Advantages of Hemodialysis

The procedure itself is life-saving. Without hemodialysis the waste products would accumulate in the blood and trigger damage to various organs and organ systems within short period of time.

The mortality rate of patients suffering from kidney failure who undergo hemodialysis on a regular basis is low. Thanks to medical advancement the procedure is improved so today we have better control of blood pressure and abdominal cramps, both of which used to be potentially serious complications of the procedure. What is more, today the technique allows patients to avoid less diet restriction. All in all, the procedure is better-tolerated and there are fewer complications than before.

On the other hand, there are several shortcomings of the procedure. For example, the patients are restricted to the area they are living in because of supplies’ availability. When performed at home, the procedure require more supplies, higher quality of the water and more electricity. The technology per se is modern and the machines used are expensive, especially if they break down. The complexity of the procedure is also one more disadvantage since there must always be someone who will take care of the patients and participate in the process. In the end, there is a permanent need for maintaining the machines impeccably clean, this way preventing infections and other potential complications.

As for complications associated with hemodialysis they usually develop as a result of excess fluid removal. Namely, if too much fluid is removed or the removal is rapid, patients easily develop hypotension and start to experience fatigue, chest pain, leg cramps and headache.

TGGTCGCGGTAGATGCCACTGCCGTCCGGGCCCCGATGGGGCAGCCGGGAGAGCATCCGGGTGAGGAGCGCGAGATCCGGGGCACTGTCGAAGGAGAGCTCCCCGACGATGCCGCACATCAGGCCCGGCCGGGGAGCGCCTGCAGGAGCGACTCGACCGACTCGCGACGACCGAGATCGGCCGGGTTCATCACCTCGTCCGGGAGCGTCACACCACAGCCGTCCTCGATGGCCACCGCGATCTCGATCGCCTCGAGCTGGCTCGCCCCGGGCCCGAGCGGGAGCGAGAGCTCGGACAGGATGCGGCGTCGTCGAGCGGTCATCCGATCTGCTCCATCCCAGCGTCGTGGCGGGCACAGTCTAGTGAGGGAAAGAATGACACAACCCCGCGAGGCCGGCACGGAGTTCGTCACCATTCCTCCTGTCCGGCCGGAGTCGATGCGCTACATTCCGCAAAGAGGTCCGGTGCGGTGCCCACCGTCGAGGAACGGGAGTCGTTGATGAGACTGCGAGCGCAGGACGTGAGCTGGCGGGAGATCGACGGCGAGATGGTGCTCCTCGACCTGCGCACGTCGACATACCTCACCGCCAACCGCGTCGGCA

Additionally, the manipulation with the fistula, or graft and catheters carries the risk of infections. While manipulating with all the mentioned one needs to act properly and prevent any contamination of the used items. This way introduction of microorganism into the patient’s body which might result in sepsis, endocarditis, osteomyelaitis etc. can be easily prevented.

Hemodialysis requires anticoagulants which prevent formation of blood clots. Heparin is mostly used in this purpose. However, some patients may become allergic to heparin or the drug itself may precipitate a drop in the number of platelets and trigger bleeding. Heparin can be replaced with other anticoagulants while patients who are at risk from bleeding may not be administered any anticoagulant at all.

One of the most severe complications is first use syndrome. This is actually an anaphylactic reaction to the machine. The number of patients experiencing this complications has significantly dropped even since sterilization started being carried out with the assistance of gamma irradiation, steam sterilization or electron-beam sterilization instead of regular sterilization achieved by chemical sterilizants.

In the end, there are long-term complications such as neuropathy, amyloidosis and heart conditions.